Just Taxes Blog by ITEP

How to Recover from A Failed Tax Experiment: Part 1

June 13, 2017

Gov. Sam Brownback’s tax experiment in Kansas was a failure.

His radical tax cuts for the rich eventually had to be partly paid for through tax hikes on low- and middle-income families and also failed to deliver on promises of economic growth. Meanwhile, the tax cuts decimated the state’s budget, diminished its credit rating, and compromised its ability to meet the state’s constitutional standard of adequacy for public education.

For years, Kansans have endured the consequences of these failed tax policies via roads in disrepair, limited health insurance for low-income children, disinvestment in special education programs, and perpetual fiscal crisis.

The impacts of this failed experiment can’t be corrected overnight, but Kansas lawmakers took a monumental step toward putting the state on the road to recovery by passing and overriding the governor’s veto of Senate Bill 30 last week. The bill does not roll back all of Brownback’s tax provisions, but it addresses the most notable by eliminating the exemption for business pass-through income, restoring a third income tax bracket, and ending the “march to zero” phase out of the income tax. Taxpayers in all income groups will pay higher taxes on average under this new law, but it’s a progressive tax increase with 84 percent of new revenues coming from the top 20 percent of taxpayers, who were the primary beneficiaries of Gov. Brownback’s generous tax cuts.

Lawmakers should be applauded for seizing this moment and garnering the support necessary to pass these substantial changes despite the many pressures they were up against. For any legislature, passage of such significant tax reform is no small feat. In a GOP-dominated state requiring supermajority support to override a Republican governor’s veto, it is unprecedented.

Policymakers considered a vast number of reforms as they attempted to balance the needs of restoring fairness to the tax code and raising badly needed revenues. While policymakers did in this new law restore a child and dependent care credit, Kansas’ budget hole makes it difficult to reduce additional taxes. Given this, many of the tax provisions that disproportionately raised taxes on low- and middle-income taxpayers—such as increased sales and cigarettes taxes and reduced or eliminated low-income tax credits—remain intact. This other side to Brownback’s tax legacy is important to not overlook in the work that lies ahead.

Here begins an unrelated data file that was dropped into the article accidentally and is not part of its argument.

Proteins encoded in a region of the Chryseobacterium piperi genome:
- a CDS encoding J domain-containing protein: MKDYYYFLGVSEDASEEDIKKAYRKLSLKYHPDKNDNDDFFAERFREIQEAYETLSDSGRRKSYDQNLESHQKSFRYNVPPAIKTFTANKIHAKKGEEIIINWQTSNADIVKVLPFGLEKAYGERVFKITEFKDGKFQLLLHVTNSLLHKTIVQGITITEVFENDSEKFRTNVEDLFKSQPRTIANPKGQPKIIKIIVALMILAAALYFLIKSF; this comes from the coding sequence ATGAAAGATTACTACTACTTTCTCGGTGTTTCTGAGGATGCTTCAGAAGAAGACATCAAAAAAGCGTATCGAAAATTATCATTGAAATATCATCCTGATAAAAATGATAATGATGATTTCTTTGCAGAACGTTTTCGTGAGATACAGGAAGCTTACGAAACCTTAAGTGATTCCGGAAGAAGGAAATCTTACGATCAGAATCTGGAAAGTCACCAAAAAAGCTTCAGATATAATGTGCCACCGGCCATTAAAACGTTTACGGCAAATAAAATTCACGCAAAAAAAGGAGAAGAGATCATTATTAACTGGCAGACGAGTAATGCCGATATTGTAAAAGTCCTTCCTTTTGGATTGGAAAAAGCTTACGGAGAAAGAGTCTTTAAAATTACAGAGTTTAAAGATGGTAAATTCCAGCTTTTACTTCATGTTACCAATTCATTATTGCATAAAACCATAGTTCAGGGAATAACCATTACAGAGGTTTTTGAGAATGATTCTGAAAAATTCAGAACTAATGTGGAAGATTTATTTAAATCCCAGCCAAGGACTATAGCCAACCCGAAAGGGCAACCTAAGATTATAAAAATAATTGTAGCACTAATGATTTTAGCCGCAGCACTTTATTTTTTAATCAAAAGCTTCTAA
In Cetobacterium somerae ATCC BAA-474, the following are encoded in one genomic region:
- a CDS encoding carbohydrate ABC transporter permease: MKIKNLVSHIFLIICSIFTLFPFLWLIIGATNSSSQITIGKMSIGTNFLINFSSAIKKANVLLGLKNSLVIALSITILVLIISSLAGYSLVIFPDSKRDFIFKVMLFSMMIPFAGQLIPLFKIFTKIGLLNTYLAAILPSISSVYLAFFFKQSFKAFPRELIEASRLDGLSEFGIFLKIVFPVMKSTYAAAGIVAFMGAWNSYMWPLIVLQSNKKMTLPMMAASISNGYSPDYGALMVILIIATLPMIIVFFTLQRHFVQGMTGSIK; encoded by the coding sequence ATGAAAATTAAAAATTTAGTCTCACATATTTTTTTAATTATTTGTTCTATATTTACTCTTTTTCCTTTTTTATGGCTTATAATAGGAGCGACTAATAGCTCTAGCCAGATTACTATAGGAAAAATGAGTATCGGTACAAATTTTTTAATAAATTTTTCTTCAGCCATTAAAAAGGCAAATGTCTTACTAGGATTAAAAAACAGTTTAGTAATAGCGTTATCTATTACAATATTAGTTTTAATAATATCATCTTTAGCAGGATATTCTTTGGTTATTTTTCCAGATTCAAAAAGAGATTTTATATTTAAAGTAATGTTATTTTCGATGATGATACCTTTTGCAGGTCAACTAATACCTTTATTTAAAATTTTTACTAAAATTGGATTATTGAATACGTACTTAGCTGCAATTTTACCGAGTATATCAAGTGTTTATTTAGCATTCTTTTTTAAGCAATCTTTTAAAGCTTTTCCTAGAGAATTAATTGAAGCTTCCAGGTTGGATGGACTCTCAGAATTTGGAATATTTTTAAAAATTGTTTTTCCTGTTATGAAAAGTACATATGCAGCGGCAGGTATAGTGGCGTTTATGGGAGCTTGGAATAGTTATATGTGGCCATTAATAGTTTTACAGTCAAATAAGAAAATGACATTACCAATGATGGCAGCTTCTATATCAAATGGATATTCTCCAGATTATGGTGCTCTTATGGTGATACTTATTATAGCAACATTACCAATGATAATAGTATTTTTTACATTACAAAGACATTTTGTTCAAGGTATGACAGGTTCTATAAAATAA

The table below shows effective tax rates (taxes as a share of income) Kansans pay in state and local taxes before Gov. Brownback, under current law, and under SB 30. Taxes for the bottom 60 percent of payers, on average, increased to help pay for Gov. Brownback’s tax cuts for the wealthy. Given the ongoing fiscal crisis, these same taxpayers are having to pay more again under SB 30 in order to help fix the problem.


Source: Institute on Taxation and Economic Policy, June 2017. Effective tax rates take into account ability of taxpayers to deduct state and local taxes from federal income taxes.


In the coming months and years as lawmakers continue to grapple with the aftermath of the failed tax experiment and may be required to raise even more revenue to adequately fund public education, restoring—not exacerbating—tax fairness for low- and middle-income Kansans should be top of mind. As lawmakers continue to take bold actions needed to put Kansas on the road to recovery, lawmakers should rollback this and other pieces of the Brownback tax legacy. Stay tuned for ITEP’s specific recommendations in How to Recover from A Failed Tax Experiment: Part 2!


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